So, I'm here, and I'm impressed. This year's event has drawn more than 1,300 CGI members -- foreign ministers and heads of state, NGO officials, top business leaders, academics, social entrepreneurs, and more than a few Nobel laureates -- not to mention hundreds of members of the media and foreign press. (Great Britain, France, Germany, Norway, Sweden, Finland, India, Spain, and Mexico are some of the countries represented.) Security is tight, and the CGI people do a fantastic job with the logistics.
The annual event -- this is the third -- is the flywheel of the CGI effort. It's where CGI members and global leaders from the public, private, and NGO sectors come to network as well as devise innovative solutions to some of the world’s most pressing challenges. Those solutions take the form of CGI member "commitments to action" -- practical, effective problem-solving measures that can be taken now to address a specific need in one or more CGI areas of focus. Areas of focus change annually to address the most imperative global issues requiring attention. The areas of focus for 2007 are education, energy & climate change, global health, and poverty alleviation.
To kick off this year's event (and inspire those in attendance), former President Clinton announced four new commitments at the start of the opening plenary:
- Florida Power & Light will invest $2.4 billion in energy efficiency and renewable energy projects in the state. As part of the project, FP&L will build new solar power plants that are expected to reduce CO2 emissions by more than two million tons over five years, and will also provide smart meters to their customers along with an education program designed to help customers reduce their carbon footprint.
- The PNC Foundation, Blue Mountain Capital, TONIC, the Bridge Foundation, the Goldman Sachs Foundation, and Merrill Lynch are partnering in a $2 million commitment to fund eight airlifts to bring humanitarian relief to Darfur and Chad. The flights will be made available to partner organizations wanting to send essential supplies, with the first four flights completed by the end of the year and the second four to be completed by April 2008.
- The Scojo Foundation will spend $1.57 million to expand to ten additional countries its Scojo Reading Glass Microfranchises program, which trains entrepreneurs in developing countries to sell affordable reading glasses. The expanded program will enable an additional 3,000 entrepreneurs to develop new sources of income, providing 300,000 people with new glasses and other eyecare products.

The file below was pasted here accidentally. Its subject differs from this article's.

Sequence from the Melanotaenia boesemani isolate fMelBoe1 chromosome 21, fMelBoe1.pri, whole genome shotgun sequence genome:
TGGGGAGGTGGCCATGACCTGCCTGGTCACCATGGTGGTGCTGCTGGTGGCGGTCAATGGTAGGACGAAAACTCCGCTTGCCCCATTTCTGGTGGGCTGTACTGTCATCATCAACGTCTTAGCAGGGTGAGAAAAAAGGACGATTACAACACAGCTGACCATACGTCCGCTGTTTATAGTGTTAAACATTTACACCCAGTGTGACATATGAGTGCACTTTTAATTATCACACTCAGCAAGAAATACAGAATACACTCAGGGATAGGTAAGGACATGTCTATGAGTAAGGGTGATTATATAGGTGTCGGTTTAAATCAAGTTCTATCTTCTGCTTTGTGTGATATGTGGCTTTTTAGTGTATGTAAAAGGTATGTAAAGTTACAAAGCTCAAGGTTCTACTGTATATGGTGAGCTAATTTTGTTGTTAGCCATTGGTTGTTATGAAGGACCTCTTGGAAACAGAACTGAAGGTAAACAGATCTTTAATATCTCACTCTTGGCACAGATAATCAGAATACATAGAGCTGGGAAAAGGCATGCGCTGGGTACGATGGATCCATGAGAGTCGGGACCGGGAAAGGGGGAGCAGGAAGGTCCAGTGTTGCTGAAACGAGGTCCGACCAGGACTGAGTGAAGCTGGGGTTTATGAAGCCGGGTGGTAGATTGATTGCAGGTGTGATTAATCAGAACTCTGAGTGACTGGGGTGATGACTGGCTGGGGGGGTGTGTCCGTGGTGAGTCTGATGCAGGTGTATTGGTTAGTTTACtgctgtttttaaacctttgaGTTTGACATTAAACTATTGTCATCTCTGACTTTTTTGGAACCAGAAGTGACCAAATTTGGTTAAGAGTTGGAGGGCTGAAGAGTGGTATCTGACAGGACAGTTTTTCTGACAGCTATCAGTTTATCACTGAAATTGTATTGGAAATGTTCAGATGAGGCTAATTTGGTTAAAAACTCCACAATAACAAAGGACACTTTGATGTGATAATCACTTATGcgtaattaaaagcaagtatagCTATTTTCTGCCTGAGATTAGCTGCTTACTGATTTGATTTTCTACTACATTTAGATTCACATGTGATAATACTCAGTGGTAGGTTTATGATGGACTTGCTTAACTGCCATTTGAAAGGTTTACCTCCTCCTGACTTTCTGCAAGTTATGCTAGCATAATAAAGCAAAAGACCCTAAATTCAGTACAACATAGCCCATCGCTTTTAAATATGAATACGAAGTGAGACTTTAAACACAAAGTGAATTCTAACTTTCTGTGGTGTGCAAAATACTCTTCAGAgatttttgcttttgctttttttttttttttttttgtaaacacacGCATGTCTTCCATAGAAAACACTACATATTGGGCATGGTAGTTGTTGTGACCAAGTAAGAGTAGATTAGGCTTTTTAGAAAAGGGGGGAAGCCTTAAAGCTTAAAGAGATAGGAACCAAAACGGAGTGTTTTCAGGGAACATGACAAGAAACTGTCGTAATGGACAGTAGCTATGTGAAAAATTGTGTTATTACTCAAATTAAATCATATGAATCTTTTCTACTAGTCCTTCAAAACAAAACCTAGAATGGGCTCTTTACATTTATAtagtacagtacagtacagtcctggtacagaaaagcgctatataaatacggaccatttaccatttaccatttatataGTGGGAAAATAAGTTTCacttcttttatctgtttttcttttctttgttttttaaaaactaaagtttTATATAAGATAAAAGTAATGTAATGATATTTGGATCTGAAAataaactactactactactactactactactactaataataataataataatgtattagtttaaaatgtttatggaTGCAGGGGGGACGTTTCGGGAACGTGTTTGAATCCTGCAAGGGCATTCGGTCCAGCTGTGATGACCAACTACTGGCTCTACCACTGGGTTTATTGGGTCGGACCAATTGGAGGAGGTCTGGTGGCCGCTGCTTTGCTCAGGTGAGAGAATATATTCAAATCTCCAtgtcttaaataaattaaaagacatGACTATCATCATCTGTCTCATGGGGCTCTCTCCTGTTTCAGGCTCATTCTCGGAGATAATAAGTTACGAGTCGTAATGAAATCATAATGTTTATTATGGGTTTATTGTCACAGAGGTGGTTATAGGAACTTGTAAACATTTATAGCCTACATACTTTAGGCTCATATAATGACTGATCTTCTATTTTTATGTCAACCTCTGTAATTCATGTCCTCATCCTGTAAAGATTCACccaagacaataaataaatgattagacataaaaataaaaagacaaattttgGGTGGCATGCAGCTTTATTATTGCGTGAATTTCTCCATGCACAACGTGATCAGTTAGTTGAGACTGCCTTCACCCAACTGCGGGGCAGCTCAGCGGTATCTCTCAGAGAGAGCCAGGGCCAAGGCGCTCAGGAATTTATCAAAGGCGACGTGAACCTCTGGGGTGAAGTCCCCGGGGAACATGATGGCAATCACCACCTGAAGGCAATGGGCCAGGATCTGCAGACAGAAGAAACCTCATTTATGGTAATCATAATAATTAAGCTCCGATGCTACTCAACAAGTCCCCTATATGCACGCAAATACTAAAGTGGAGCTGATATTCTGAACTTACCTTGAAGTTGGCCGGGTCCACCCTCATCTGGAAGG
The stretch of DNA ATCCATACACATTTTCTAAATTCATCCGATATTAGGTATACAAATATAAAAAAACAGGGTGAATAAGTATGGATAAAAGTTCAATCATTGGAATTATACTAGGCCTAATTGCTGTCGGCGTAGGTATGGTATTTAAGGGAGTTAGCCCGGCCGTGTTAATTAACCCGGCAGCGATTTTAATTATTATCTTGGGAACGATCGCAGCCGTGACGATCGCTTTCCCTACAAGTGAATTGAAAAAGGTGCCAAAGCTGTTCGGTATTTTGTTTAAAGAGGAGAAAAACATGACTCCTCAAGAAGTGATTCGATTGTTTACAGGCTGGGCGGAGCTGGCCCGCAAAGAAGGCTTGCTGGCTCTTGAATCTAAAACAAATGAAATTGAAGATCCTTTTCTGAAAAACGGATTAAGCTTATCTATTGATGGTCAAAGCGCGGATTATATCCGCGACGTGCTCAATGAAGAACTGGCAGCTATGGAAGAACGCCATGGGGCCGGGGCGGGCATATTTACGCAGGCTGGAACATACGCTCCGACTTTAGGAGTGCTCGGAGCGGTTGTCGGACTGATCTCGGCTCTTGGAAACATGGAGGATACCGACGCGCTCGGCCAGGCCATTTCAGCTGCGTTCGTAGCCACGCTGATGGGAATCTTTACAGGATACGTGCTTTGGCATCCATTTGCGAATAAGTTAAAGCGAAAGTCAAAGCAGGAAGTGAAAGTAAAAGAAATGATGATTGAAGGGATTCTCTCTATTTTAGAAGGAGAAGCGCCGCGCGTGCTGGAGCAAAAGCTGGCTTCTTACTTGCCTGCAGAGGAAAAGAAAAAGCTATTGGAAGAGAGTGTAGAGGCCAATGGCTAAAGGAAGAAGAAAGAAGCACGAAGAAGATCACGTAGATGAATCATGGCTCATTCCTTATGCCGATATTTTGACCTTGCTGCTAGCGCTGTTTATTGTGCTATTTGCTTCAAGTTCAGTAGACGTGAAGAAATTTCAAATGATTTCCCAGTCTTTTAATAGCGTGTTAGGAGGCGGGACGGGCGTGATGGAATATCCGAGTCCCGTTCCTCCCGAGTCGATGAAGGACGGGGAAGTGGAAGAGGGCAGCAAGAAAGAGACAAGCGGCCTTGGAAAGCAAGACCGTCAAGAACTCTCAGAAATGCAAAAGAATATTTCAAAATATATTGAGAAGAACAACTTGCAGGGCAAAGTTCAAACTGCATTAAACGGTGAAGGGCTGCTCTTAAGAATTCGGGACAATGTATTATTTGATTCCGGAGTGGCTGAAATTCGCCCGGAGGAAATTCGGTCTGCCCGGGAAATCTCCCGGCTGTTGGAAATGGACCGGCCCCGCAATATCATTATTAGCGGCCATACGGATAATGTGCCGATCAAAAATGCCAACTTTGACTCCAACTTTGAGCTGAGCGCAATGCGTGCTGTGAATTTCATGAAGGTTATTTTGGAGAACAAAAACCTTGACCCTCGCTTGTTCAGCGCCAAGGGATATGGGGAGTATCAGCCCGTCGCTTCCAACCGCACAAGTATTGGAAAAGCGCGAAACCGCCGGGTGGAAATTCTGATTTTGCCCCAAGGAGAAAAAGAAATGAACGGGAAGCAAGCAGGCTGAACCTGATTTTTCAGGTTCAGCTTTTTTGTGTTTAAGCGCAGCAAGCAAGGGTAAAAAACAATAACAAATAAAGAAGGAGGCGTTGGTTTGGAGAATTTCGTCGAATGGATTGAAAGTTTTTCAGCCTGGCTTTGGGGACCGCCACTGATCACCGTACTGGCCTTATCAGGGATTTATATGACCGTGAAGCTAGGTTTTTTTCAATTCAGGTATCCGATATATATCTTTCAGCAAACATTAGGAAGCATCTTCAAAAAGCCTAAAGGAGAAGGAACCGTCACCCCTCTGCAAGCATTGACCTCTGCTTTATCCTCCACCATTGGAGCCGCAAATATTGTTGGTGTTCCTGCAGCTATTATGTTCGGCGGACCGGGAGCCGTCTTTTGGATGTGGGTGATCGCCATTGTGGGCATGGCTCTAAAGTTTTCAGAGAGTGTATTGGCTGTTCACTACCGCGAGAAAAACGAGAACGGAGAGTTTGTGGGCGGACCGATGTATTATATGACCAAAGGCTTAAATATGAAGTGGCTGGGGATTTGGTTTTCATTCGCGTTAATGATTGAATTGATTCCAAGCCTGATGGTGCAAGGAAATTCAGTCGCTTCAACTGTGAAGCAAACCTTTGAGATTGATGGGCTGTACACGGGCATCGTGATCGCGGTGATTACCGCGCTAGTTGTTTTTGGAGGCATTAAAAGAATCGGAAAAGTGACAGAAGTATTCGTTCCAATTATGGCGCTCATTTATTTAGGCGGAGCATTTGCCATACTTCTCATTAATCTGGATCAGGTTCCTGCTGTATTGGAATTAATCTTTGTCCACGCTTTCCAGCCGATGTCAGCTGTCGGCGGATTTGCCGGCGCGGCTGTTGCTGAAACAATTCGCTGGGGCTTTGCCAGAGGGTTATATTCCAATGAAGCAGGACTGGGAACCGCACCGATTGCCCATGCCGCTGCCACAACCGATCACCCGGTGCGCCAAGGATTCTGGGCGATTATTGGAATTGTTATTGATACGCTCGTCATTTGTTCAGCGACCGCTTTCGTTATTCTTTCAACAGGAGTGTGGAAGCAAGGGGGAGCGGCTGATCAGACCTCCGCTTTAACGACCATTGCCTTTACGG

- Partnering with President Ramos-Horta of Timor and the Peace and Democracy Foundation, Interpeace is investing $1.2 million to implement a nationwide program designed to enable the Timorese to become the architects of their own future by empowering them to identify the underlying drivers of the violence and unrest in their communities and to find ways of addressing them in a nonviolent and sustainable manner.
Subsequently, Clinton announced that the governments of Norway (represented here by Prime Minister Jens Stoltenberg) and the Netherlands (represented by Prime Minister Jan peter Balkenende) will commit $1 billion and $175 million, respectively, over ten years to launch a global advocacy campaign, "Deliver Now for Women and Children," to reduce maternal and child deaths in developing countries -- and, not coincidentally, to renew the developed world's commitment to the fourth and fifth Millennium Development Goals -- by 2015.
Clinton himself is the impressario of the whole thing, and his performance is a thing to behold. As a friend of mine who is a managing director at Goldman Sachs and is also attending the event said, he seems to know everything, know everyone, and to have been everywhere. When he was in office, people used to talk about Clinton's charisma, and sharing the stage with Hamid Karzai, president of Afghanistan; Gloria Macapagal-Arroyo, president of the Philippines; Robert Zoellick, president of the World Bank; H. Lee Scott, president and CEO of Wal-Mart; former Vice President Al Gore; and the Archbishop Desmond Tutu -- as Clinton did this morning at the opening plenary -- you definitely get a sense of what people are talking about. So, who cares if he hogged the mike a little; it's his mike (as Ronald Reagan might have said), and he's a big part of the reason why CGI works as well as it seems to.
Which leads me to a question I hope to get others to address before the event wraps up on Friday: Is it philanthropy? To be continued.
-- Mitch Nauffts